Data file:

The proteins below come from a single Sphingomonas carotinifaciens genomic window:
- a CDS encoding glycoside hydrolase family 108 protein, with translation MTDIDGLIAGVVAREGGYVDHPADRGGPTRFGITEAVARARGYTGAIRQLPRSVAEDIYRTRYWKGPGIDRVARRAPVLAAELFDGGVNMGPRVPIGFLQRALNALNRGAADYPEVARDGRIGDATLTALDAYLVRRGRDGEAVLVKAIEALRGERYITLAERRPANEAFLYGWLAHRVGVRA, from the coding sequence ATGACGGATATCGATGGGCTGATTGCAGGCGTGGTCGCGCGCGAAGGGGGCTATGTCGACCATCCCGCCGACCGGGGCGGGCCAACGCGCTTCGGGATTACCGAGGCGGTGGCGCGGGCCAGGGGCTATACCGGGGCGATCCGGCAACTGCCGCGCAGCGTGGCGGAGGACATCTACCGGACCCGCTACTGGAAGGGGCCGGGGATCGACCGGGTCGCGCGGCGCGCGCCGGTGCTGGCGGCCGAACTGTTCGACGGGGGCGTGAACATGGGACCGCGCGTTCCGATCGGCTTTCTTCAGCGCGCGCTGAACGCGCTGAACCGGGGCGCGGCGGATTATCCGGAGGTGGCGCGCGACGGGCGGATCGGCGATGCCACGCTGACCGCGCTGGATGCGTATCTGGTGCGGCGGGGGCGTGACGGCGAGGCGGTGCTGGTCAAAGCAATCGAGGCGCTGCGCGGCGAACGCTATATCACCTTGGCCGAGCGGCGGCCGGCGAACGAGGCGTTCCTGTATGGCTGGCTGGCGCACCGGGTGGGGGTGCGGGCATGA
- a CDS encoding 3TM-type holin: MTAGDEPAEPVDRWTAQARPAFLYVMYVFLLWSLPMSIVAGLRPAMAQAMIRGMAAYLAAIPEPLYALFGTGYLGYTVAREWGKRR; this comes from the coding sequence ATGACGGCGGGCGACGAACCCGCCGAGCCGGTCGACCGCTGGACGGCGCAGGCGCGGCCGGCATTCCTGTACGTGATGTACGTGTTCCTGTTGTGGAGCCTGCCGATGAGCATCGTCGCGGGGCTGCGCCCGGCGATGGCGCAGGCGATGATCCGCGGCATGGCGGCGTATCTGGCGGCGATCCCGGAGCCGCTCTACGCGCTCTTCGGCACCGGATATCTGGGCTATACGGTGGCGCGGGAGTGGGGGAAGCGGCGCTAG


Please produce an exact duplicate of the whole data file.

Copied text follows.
The proteins below come from a single Sphingomonas carotinifaciens genomic window:
- a CDS encoding glycoside hydrolase family 108 protein, with translation MTDIDGLIAGVVAREGGYVDHPADRGGPTRFGITEAVARARGYTGAIRQLPRSVAEDIYRTRYWKGPGIDRVARRAPVLAAELFDGGVNMGPRVPIGFLQRALNALNRGAADYPEVARDGRIGDATLTALDAYLVRRGRDGEAVLVKAIEALRGERYITLAERRPANEAFLYGWLAHRVGVRA, from the coding sequence ATGACGGATATCGATGGGCTGATTGCAGGCGTGGTCGCGCGCGAAGGGGGCTATGTCGACCATCCCGCCGACCGGGGCGGGCCAACGCGCTTCGGGATTACCGAGGCGGTGGCGCGGGCCAGGGGCTATACCGGGGCGATCCGGCAACTGCCGCGCAGCGTGGCGGAGGACATCTACCGGACCCGCTACTGGAAGGGGCCGGGGATCGACCGGGTCGCGCGGCGCGCGCCGGTGCTGGCGGCCGAACTGTTCGACGGGGGCGTGAACATGGGACCGCGCGTTCCGATCGGCTTTCTTCAGCGCGCGCTGAACGCGCTGAACCGGGGCGCGGCGGATTATCCGGAGGTGGCGCGCGACGGGCGGATCGGCGATGCCACGCTGACCGCGCTGGATGCGTATCTGGTGCGGCGGGGGCGTGACGGCGAGGCGGTGCTGGTCAAAGCAATCGAGGCGCTGCGCGGCGAACGCTATATCACCTTGGCCGAGCGGCGGCCGGCGAACGAGGCGTTCCTGTATGGCTGGCTGGCGCACCGGGTGGGGGTGCGGGCATGA
- a CDS encoding 3TM-type holin: MTAGDEPAEPVDRWTAQARPAFLYVMYVFLLWSLPMSIVAGLRPAMAQAMIRGMAAYLAAIPEPLYALFGTGYLGYTVAREWGKRR; this comes from the coding sequence ATGACGGCGGGCGACGAACCCGCCGAGCCGGTCGACCGCTGGACGGCGCAGGCGCGGCCGGCATTCCTGTACGTGATGTACGTGTTCCTGTTGTGGAGCCTGCCGATGAGCATCGTCGCGGGGCTGCGCCCGGCGATGGCGCAGGCGATGATCCGCGGCATGGCGGCGTATCTGGCGGCGATCCCGGAGCCGCTCTACGCGCTCTTCGGCACCGGATATCTGGGCTATACGGTGGCGCGGGAGTGGGGGAAGCGGCGCTAG